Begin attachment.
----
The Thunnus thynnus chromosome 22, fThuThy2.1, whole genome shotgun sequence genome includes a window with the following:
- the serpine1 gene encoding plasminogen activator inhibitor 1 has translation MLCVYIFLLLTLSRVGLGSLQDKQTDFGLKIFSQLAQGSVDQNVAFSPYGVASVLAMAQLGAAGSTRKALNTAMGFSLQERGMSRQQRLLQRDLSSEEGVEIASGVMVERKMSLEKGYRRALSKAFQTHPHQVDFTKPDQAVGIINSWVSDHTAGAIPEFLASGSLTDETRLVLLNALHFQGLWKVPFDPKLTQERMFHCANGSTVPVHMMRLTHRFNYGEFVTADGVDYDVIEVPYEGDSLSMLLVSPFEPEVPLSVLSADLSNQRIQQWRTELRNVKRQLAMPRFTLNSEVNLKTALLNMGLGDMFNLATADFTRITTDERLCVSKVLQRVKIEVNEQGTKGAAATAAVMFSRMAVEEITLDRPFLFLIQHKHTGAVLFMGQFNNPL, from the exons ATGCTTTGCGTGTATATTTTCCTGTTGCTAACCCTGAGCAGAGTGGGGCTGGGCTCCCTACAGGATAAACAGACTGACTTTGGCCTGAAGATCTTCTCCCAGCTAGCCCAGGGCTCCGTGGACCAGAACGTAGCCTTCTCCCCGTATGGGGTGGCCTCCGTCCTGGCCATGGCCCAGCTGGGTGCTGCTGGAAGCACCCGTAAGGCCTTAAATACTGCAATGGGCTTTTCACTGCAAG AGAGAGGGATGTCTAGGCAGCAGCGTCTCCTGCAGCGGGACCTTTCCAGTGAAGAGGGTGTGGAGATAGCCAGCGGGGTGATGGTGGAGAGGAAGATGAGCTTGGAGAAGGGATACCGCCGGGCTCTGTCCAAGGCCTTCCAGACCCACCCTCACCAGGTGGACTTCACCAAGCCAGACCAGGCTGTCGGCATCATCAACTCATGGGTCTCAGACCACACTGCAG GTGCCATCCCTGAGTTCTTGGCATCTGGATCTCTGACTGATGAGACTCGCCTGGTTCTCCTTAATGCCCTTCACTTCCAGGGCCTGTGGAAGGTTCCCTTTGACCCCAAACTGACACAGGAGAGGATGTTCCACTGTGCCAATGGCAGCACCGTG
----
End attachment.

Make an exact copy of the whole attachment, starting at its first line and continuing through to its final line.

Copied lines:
The Thunnus thynnus chromosome 22, fThuThy2.1, whole genome shotgun sequence genome includes a window with the following:
- the serpine1 gene encoding plasminogen activator inhibitor 1 has translation MLCVYIFLLLTLSRVGLGSLQDKQTDFGLKIFSQLAQGSVDQNVAFSPYGVASVLAMAQLGAAGSTRKALNTAMGFSLQERGMSRQQRLLQRDLSSEEGVEIASGVMVERKMSLEKGYRRALSKAFQTHPHQVDFTKPDQAVGIINSWVSDHTAGAIPEFLASGSLTDETRLVLLNALHFQGLWKVPFDPKLTQERMFHCANGSTVPVHMMRLTHRFNYGEFVTADGVDYDVIEVPYEGDSLSMLLVSPFEPEVPLSVLSADLSNQRIQQWRTELRNVKRQLAMPRFTLNSEVNLKTALLNMGLGDMFNLATADFTRITTDERLCVSKVLQRVKIEVNEQGTKGAAATAAVMFSRMAVEEITLDRPFLFLIQHKHTGAVLFMGQFNNPL, from the exons ATGCTTTGCGTGTATATTTTCCTGTTGCTAACCCTGAGCAGAGTGGGGCTGGGCTCCCTACAGGATAAACAGACTGACTTTGGCCTGAAGATCTTCTCCCAGCTAGCCCAGGGCTCCGTGGACCAGAACGTAGCCTTCTCCCCGTATGGGGTGGCCTCCGTCCTGGCCATGGCCCAGCTGGGTGCTGCTGGAAGCACCCGTAAGGCCTTAAATACTGCAATGGGCTTTTCACTGCAAG AGAGAGGGATGTCTAGGCAGCAGCGTCTCCTGCAGCGGGACCTTTCCAGTGAAGAGGGTGTGGAGATAGCCAGCGGGGTGATGGTGGAGAGGAAGATGAGCTTGGAGAAGGGATACCGCCGGGCTCTGTCCAAGGCCTTCCAGACCCACCCTCACCAGGTGGACTTCACCAAGCCAGACCAGGCTGTCGGCATCATCAACTCATGGGTCTCAGACCACACTGCAG GTGCCATCCCTGAGTTCTTGGCATCTGGATCTCTGACTGATGAGACTCGCCTGGTTCTCCTTAATGCCCTTCACTTCCAGGGCCTGTGGAAGGTTCCCTTTGACCCCAAACTGACACAGGAGAGGATGTTCCACTGTGCCAATGGCAGCACCGTG